Can Anchor Organizations Measure Enlightened Self-Interest?

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Kim Zeuli, ICIC

Register here the free webinar, Measuring the Shared Value of Anchor Community Engagement, on June 5th.

Crossposted from Governing: Voice of the Governing Institute

Anchor institutions are large, place-based organizations with strong roots in their local communities. They often are major employers and major purchasers of local goods and services. But the behavior of such organizations as intentional drivers of social and economic growth in their communities greatly varies. While universities and hospitals are held up as examples of anchor organizations, most of them, including those located in distressed urban areas, still do not have robust community investment strategies.

These differences in anchor behaviors reflect the different value propositions organizations assign to their roles in their local communities. For some anchors in distressed urban cores, the need for local engagement is urgent and tangible. Crime and blight are difficult to ignore on a daily basis. For other anchors, the positive economic and social impact they could have locally may not be as clear or feel as urgent. A full stadium on game day, for example, may mask a struggling local economy.

Anchors that act as intentional drivers of social and economic growth create shared value. The concept of shared value recognizes that organizations and their communities are inextricably bound together and organizations do well by doing good. Anchor organizations that adopt a shared value perspective will put into place operations and policies that simultaneously increase the organization’s competitiveness and improve economic and social conditions. 

Measuring the shared value—the community impact and the benefits flowing to the organization from its community development initiatives—matters. Quantifying the returns from community investment is necessary to show the connection between community investment and the competitiveness of an organization. When community engagement strategies, such as local purchasing or local hiring, are marginalized and not viewed as integral to an organization’s core business, they are not sustainable. They are susceptible to budget cuts and changing leadership agendas. Quantifying the returns from community initiatives will help ensure that those initiatives are in place for the long-term.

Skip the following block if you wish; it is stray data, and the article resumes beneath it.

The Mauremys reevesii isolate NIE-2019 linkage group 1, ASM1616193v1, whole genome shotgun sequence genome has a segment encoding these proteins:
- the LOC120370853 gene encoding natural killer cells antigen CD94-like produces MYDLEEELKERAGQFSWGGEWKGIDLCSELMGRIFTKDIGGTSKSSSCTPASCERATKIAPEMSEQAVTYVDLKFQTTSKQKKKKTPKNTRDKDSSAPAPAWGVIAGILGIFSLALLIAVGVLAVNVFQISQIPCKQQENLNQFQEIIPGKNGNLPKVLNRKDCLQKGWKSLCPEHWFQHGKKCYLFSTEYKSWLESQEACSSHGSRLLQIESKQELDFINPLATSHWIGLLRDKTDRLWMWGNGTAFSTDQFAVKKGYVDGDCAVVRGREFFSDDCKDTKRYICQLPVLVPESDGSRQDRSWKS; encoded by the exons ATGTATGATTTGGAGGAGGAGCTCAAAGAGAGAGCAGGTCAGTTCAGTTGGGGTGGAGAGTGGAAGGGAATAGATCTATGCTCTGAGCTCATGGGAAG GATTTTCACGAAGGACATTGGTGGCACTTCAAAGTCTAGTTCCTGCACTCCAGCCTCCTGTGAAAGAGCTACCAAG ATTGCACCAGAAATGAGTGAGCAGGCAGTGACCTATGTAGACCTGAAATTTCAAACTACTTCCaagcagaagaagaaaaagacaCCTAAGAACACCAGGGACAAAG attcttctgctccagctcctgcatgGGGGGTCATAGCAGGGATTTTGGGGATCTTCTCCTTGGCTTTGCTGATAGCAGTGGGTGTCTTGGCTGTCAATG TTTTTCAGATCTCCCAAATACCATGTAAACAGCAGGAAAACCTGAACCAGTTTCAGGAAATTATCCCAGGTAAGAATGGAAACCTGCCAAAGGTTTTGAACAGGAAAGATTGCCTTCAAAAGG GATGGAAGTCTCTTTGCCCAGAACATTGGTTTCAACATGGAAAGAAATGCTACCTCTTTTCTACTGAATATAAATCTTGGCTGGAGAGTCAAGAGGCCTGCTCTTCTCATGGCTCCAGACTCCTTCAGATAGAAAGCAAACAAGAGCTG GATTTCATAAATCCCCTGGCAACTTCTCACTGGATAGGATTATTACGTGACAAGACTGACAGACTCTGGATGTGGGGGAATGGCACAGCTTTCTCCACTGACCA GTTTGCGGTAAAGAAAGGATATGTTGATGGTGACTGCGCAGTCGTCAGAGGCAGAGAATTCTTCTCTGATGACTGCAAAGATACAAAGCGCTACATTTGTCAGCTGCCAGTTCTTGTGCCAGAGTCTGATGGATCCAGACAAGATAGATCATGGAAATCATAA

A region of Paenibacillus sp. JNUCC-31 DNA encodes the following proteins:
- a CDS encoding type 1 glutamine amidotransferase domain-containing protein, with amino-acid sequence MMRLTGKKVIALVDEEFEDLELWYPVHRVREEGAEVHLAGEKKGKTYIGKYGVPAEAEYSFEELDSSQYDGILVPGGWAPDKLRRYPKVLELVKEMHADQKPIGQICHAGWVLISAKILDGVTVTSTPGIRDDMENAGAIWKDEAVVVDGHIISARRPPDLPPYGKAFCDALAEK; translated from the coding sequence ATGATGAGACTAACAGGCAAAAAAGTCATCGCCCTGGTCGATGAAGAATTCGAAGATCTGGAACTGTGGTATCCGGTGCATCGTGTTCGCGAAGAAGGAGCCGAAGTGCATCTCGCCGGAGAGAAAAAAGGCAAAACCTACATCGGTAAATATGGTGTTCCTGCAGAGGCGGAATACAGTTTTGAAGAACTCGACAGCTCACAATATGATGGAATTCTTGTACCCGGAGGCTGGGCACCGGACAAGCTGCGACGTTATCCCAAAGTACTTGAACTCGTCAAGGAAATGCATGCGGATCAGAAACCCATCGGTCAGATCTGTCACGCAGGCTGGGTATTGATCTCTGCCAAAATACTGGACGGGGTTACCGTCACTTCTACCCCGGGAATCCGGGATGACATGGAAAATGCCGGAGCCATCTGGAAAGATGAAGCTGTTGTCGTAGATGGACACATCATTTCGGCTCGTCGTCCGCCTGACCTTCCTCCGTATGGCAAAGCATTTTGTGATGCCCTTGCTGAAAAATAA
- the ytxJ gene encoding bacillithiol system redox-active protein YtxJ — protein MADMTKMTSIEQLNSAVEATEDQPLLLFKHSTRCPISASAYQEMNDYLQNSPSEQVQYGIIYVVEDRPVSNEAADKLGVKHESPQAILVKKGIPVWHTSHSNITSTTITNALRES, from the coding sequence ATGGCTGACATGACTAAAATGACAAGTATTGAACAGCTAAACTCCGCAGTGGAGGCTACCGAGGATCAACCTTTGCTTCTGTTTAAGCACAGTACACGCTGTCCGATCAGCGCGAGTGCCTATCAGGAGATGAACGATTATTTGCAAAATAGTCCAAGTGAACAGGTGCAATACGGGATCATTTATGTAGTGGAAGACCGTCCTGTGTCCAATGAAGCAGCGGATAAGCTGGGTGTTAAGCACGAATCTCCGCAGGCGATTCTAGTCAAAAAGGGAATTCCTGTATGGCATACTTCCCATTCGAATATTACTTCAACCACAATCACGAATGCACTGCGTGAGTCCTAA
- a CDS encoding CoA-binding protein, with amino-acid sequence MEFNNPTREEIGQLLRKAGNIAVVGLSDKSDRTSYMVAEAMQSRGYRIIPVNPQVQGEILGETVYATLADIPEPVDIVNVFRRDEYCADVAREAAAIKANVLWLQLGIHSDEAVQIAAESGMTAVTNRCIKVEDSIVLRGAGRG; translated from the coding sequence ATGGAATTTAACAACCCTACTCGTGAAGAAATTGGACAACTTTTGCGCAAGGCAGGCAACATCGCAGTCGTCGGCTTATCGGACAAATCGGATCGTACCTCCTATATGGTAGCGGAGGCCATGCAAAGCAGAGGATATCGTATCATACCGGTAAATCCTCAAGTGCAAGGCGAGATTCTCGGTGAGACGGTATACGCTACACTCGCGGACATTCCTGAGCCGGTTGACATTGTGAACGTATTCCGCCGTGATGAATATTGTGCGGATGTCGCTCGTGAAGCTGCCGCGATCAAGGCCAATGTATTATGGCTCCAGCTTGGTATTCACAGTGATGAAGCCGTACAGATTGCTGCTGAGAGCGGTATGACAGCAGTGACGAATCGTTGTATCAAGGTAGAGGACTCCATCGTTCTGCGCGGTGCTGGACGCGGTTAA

During the past year, ICIC interviewed over 70 anchor leaders and experts to better understand the benefits organizations realize from community initiatives and the metrics they use to track those returns. We identified four primary streams of benefits:

  • Successful real estate development projects shaped by community input are essential for organizational growth and competitiveness.
  • Employee attraction and retention help anchors remain competitive by capturing and retaining “top talent”.
  • Increased demand for goods and services translates into increased student and non-emergency patient numbers, increased ticket sales and increased consumer demand.  
  • Improved and expanded supplier networks can increase an anchor’s operational efficiency and innovation.                                                 

ICIC’s research revealed a surprising finding: None of the organizations we studied measure the benefits to their organization from their community initiatives. If they measure anything, they focus on outcomes and community impact.

Additional insights from this research, which was supported by the Surdna Foundation, will be published in a forthcoming report entitled Measuring What Matters: Internal Indicators for Anchor Strategies. The research also will be featured during ICIC’s Measuring the Shared Value of Anchor Community Engagement webinar on June 5th.

In order to promote shared value and to encourage additional organizations to act as intentional drivers of social and economic growth in their communities, anchor institutions should consider and measure both sides of the community engagement equation. During the webinar, Ted Howard from the Democracy Collaborative will share his insights on measuring community impact, in particular the welfare of low-income families.

Tony Sorrentino from the University of Pennsylvania also will participate in the webinar to discuss the challenges associated with measuring community engagement initiatives. Defining the right metrics is critical but often difficult. It never is easy to isolate the impact of an initiative in a community nor the returns stemming from a community investment. For some organizations, this may be compounded by a lack of specificity around the purpose of their initiatives beyond generally improving the conditions of a community.

Anchor organizations also may be sensitive to potential backlash from quantifying the performance of their community initiatives. They may not be having the impact they had hoped in the community and by measuring returns to their organization they may fear accusations of hypocrisy from the community. A few bold organizations will need to lead the way and show that the benefits from a robust and transparent effort to measure anchor strategies outweigh the risks.